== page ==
Later, when you go on to Secondary school, the Little Red Dot is replaced by the IN magazine. From IN, you continue learning about Singapore. You have grown much bigger. But somehow, Singapore still seems so small. And so vulnerable. A new word. You are reminded about Total Defence. You talk about it in History class, in Social Studies, in Civics and Moral Education class. You read about it in your English Language and Mother Tongue comprehension passages.

When you outgrow the IN magazine and start reading the newspapers, you continue to encounter these words: Singapore was vulnerable then; it is still vulnerable now; and it will always be vulnerable. And as time passes, they become part of your daily vocabulary. 

You learn to repeat these maxims without giving them another thought, without missing another beat: Vulnerable Singapore, always a Little Red Dot. Always vulnerable, always Little and Red.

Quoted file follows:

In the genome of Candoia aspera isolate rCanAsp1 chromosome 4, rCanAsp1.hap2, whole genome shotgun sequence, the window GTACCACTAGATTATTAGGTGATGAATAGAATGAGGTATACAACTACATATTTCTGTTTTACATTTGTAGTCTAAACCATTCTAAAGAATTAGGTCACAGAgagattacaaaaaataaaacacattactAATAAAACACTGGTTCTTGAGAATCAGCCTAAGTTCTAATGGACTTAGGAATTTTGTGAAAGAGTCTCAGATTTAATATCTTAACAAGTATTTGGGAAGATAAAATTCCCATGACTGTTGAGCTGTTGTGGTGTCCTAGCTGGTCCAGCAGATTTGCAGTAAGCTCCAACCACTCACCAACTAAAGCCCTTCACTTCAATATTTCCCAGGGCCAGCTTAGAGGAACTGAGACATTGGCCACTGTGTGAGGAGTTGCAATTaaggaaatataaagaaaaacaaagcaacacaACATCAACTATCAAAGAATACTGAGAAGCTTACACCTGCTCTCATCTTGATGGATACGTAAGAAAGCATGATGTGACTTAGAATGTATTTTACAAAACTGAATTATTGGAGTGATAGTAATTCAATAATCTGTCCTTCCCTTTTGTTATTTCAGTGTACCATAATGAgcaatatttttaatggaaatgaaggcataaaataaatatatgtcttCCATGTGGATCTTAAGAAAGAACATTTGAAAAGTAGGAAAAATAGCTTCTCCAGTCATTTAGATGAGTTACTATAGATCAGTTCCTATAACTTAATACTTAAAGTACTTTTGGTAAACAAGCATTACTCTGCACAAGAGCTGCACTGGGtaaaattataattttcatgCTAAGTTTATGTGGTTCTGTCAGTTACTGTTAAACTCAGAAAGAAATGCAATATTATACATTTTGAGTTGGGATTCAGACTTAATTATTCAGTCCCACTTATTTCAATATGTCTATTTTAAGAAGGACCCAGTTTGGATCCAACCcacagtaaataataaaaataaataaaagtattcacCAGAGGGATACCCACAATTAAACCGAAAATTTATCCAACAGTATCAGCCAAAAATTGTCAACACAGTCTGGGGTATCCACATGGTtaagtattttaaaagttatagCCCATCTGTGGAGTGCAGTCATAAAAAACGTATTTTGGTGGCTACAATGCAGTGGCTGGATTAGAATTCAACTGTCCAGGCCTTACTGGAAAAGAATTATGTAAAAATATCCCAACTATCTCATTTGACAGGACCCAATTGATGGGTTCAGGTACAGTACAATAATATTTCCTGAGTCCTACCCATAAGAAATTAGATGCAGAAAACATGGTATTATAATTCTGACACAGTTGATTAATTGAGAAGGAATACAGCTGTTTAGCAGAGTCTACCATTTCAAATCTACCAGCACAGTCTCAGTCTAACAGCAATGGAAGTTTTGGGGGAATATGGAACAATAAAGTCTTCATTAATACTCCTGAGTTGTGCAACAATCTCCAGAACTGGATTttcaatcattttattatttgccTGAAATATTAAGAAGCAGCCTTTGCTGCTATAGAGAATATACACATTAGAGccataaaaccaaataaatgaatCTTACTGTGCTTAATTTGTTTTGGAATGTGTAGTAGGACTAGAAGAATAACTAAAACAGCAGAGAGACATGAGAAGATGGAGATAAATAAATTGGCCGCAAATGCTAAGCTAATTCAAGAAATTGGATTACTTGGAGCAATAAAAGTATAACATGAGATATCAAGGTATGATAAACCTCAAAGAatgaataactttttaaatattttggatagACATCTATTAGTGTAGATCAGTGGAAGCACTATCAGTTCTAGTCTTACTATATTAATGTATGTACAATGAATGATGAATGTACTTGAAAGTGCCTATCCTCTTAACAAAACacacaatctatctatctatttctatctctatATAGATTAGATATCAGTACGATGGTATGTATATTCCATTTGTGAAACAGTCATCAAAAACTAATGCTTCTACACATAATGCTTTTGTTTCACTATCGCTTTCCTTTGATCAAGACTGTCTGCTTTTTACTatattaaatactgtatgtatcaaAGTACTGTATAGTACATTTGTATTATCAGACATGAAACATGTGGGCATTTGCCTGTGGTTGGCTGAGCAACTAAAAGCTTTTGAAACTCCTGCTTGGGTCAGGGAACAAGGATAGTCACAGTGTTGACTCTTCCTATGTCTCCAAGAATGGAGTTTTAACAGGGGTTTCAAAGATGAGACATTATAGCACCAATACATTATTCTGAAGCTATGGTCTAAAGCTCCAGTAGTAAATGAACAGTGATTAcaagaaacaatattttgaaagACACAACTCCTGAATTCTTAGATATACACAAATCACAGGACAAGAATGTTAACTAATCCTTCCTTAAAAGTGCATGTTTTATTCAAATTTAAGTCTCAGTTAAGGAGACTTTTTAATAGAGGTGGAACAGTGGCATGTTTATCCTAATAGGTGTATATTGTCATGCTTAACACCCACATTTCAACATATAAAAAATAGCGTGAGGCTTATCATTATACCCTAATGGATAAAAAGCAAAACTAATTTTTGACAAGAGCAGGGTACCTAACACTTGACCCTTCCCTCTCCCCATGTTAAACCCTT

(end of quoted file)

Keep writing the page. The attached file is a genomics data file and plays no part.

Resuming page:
"The new features are designed to be a must-have in the classroom and have been developed with input from teachers."

-- 'Little Red Dot packs a punch', Straits Times, 5 Jan 09


"Other programmes include teaching students how to be 'eyes and ears' on the ground in the fight against terror and how different Government agencies respond to a crisis. ...

Explaining the move, Brig-Gen (NS) Chua said that such education should start with school-aged children."

-- 'Children taught 'resilience', Straits Times, 2 Feb 09

This narrative of vulnerability justifies many things, amongst which are authoritarian government and Total Defence. One reinforces the other, and this suits the ruling regime just fine. This narrative consequently renders the doctrine of Total Defence compelling, logical, and systematic.